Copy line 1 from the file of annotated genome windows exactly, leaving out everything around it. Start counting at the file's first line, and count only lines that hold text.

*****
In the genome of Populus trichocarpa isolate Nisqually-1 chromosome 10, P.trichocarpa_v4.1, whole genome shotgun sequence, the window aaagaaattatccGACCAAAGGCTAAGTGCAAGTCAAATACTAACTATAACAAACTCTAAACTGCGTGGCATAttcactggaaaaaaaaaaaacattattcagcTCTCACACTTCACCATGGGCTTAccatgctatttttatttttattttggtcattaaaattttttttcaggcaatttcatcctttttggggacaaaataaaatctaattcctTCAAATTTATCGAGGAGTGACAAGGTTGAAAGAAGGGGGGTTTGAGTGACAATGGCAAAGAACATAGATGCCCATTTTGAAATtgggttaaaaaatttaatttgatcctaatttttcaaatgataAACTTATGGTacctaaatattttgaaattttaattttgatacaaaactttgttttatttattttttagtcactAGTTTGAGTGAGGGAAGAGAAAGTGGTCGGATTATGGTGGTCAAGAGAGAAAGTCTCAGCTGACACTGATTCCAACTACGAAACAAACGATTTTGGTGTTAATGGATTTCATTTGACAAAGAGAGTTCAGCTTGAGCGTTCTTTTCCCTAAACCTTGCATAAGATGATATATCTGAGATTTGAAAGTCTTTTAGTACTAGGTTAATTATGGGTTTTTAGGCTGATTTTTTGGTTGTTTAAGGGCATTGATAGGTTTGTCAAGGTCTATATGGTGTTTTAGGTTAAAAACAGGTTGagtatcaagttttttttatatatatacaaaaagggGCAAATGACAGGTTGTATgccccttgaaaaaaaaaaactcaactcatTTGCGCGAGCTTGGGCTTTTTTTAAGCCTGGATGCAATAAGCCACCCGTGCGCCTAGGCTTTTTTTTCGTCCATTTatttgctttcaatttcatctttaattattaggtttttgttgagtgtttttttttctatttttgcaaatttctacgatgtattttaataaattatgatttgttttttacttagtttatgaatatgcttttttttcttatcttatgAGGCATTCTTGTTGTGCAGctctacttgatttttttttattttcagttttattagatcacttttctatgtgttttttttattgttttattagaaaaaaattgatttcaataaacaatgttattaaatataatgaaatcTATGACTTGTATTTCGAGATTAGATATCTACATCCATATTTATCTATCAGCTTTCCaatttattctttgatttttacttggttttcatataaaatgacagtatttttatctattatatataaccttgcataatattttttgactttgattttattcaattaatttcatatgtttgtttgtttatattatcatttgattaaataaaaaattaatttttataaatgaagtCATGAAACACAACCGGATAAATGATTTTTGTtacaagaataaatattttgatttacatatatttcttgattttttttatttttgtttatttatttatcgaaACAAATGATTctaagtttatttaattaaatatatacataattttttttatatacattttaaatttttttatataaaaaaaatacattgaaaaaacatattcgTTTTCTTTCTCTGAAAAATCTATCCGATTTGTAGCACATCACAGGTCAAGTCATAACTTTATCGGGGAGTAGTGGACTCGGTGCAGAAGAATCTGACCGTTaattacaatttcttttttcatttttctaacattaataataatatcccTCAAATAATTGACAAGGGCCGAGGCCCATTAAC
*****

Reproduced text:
In the genome of Populus trichocarpa isolate Nisqually-1 chromosome 10, P.trichocarpa_v4.1, whole genome shotgun sequence, the window aaagaaattatccGACCAAAGGCTAAGTGCAAGTCAAATACTAACTATAACAAACTCTAAACTGCGTGGCATAttcactggaaaaaaaaaaaacattattcagcTCTCACACTTCACCATGGGCTTAccatgctatttttatttttattttggtcattaaaattttttttcaggcaatttcatcctttttggggacaaaataaaatctaattcctTCAAATTTATCGAGGAGTGACAAGGTTGAAAGAAGGGGGGTTTGAGTGACAATGGCAAAGAACATAGATGCCCATTTTGAAATtgggttaaaaaatttaatttgatcctaatttttcaaatgataAACTTATGGTacctaaatattttgaaattttaattttgatacaaaactttgttttatttattttttagtcactAGTTTGAGTGAGGGAAGAGAAAGTGGTCGGATTATGGTGGTCAAGAGAGAAAGTCTCAGCTGACACTGATTCCAACTACGAAACAAACGATTTTGGTGTTAATGGATTTCATTTGACAAAGAGAGTTCAGCTTGAGCGTTCTTTTCCCTAAACCTTGCATAAGATGATATATCTGAGATTTGAAAGTCTTTTAGTACTAGGTTAATTATGGGTTTTTAGGCTGATTTTTTGGTTGTTTAAGGGCATTGATAGGTTTGTCAAGGTCTATATGGTGTTTTAGGTTAAAAACAGGTTGagtatcaagttttttttatatatatacaaaaagggGCAAATGACAGGTTGTATgccccttgaaaaaaaaaaactcaactcatTTGCGCGAGCTTGGGCTTTTTTTAAGCCTGGATGCAATAAGCCACCCGTGCGCCTAGGCTTTTTTTTCGTCCATTTatttgctttcaatttcatctttaattattaggtttttgttgagtgtttttttttctatttttgcaaatttctacgatgtattttaataaattatgatttgttttttacttagtttatgaatatgcttttttttcttatcttatgAGGCATTCTTGTTGTGCAGctctacttgatttttttttattttcagttttattagatcacttttctatgtgttttttttattgttttattagaaaaaaattgatttcaataaacaatgttattaaatataatgaaatcTATGACTTGTATTTCGAGATTAGATATCTACATCCATATTTATCTATCAGCTTTCCaatttattctttgatttttacttggttttcatataaaatgacagtatttttatctattatatataaccttgcataatattttttgactttgattttattcaattaatttcatatgtttgtttgtttatattatcatttgattaaataaaaaattaatttttataaatgaagtCATGAAACACAACCGGATAAATGATTTTTGTtacaagaataaatattttgatttacatatatttcttgattttttttatttttgtttatttatttatcgaaACAAATGATTctaagtttatttaattaaatatatacataattttttttatatacattttaaatttttttatataaaaaaaatacattgaaaaaacatattcgTTTTCTTTCTCTGAAAAATCTATCCGATTTGTAGCACATCACAGGTCAAGTCATAACTTTATCGGGGAGTAGTGGACTCGGTGCAGAAGAATCTGACCGTTaattacaatttcttttttcatttttctaacattaataataatatcccTCAAATAATTGACAAGGGCCGAGGCCCATTAAC